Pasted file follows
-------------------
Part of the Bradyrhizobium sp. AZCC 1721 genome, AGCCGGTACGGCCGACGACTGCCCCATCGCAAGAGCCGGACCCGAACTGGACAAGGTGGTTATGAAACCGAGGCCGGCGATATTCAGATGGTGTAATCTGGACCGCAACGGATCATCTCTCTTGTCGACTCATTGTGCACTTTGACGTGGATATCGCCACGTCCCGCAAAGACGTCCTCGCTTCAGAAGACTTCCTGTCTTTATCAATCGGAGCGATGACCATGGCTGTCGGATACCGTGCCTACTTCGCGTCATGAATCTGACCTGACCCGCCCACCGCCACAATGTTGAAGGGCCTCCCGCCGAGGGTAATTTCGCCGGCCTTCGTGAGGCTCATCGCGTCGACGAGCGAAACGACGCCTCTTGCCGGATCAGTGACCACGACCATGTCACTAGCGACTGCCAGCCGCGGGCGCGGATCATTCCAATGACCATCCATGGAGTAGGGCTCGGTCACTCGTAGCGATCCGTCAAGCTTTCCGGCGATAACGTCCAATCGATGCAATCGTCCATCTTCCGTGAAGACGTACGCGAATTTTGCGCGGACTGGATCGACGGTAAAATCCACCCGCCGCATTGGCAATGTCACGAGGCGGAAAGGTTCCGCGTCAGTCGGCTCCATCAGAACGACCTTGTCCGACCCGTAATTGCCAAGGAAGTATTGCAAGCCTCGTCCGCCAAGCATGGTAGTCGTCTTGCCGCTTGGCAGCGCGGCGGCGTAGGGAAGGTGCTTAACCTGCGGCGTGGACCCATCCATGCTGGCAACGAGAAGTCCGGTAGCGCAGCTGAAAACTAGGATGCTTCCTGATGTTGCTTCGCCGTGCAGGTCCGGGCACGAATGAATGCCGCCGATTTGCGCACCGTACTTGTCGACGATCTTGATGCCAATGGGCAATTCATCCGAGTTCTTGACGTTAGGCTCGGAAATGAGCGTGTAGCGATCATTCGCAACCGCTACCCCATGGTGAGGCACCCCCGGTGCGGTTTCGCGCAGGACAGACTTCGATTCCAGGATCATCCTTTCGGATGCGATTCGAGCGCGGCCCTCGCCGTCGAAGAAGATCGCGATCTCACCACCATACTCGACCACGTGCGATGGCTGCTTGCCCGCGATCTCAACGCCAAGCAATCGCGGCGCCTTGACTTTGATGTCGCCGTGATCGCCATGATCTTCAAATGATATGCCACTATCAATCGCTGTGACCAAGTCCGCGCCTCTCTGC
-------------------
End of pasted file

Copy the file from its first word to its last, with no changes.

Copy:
Part of the Bradyrhizobium sp. AZCC 1721 genome, AGCCGGTACGGCCGACGACTGCCCCATCGCAAGAGCCGGACCCGAACTGGACAAGGTGGTTATGAAACCGAGGCCGGCGATATTCAGATGGTGTAATCTGGACCGCAACGGATCATCTCTCTTGTCGACTCATTGTGCACTTTGACGTGGATATCGCCACGTCCCGCAAAGACGTCCTCGCTTCAGAAGACTTCCTGTCTTTATCAATCGGAGCGATGACCATGGCTGTCGGATACCGTGCCTACTTCGCGTCATGAATCTGACCTGACCCGCCCACCGCCACAATGTTGAAGGGCCTCCCGCCGAGGGTAATTTCGCCGGCCTTCGTGAGGCTCATCGCGTCGACGAGCGAAACGACGCCTCTTGCCGGATCAGTGACCACGACCATGTCACTAGCGACTGCCAGCCGCGGGCGCGGATCATTCCAATGACCATCCATGGAGTAGGGCTCGGTCACTCGTAGCGATCCGTCAAGCTTTCCGGCGATAACGTCCAATCGATGCAATCGTCCATCTTCCGTGAAGACGTACGCGAATTTTGCGCGGACTGGATCGACGGTAAAATCCACCCGCCGCATTGGCAATGTCACGAGGCGGAAAGGTTCCGCGTCAGTCGGCTCCATCAGAACGACCTTGTCCGACCCGTAATTGCCAAGGAAGTATTGCAAGCCTCGTCCGCCAAGCATGGTAGTCGTCTTGCCGCTTGGCAGCGCGGCGGCGTAGGGAAGGTGCTTAACCTGCGGCGTGGACCCATCCATGCTGGCAACGAGAAGTCCGGTAGCGCAGCTGAAAACTAGGATGCTTCCTGATGTTGCTTCGCCGTGCAGGTCCGGGCACGAATGAATGCCGCCGATTTGCGCACCGTACTTGTCGACGATCTTGATGCCAATGGGCAATTCATCCGAGTTCTTGACGTTAGGCTCGGAAATGAGCGTGTAGCGATCATTCGCAACCGCTACCCCATGGTGAGGCACCCCCGGTGCGGTTTCGCGCAGGACAGACTTCGATTCCAGGATCATCCTTTCGGATGCGATTCGAGCGCGGCCCTCGCCGTCGAAGAAGATCGCGATCTCACCACCATACTCGACCACGTGCGATGGCTGCTTGCCCGCGATCTCAACGCCAAGCAATCGCGGCGCCTTGACTTTGATGTCGCCGTGATCGCCATGATCTTCAAATGATATGCCACTATCAATCGCTGTGACCAAGTCCGCGCCTCTCTGC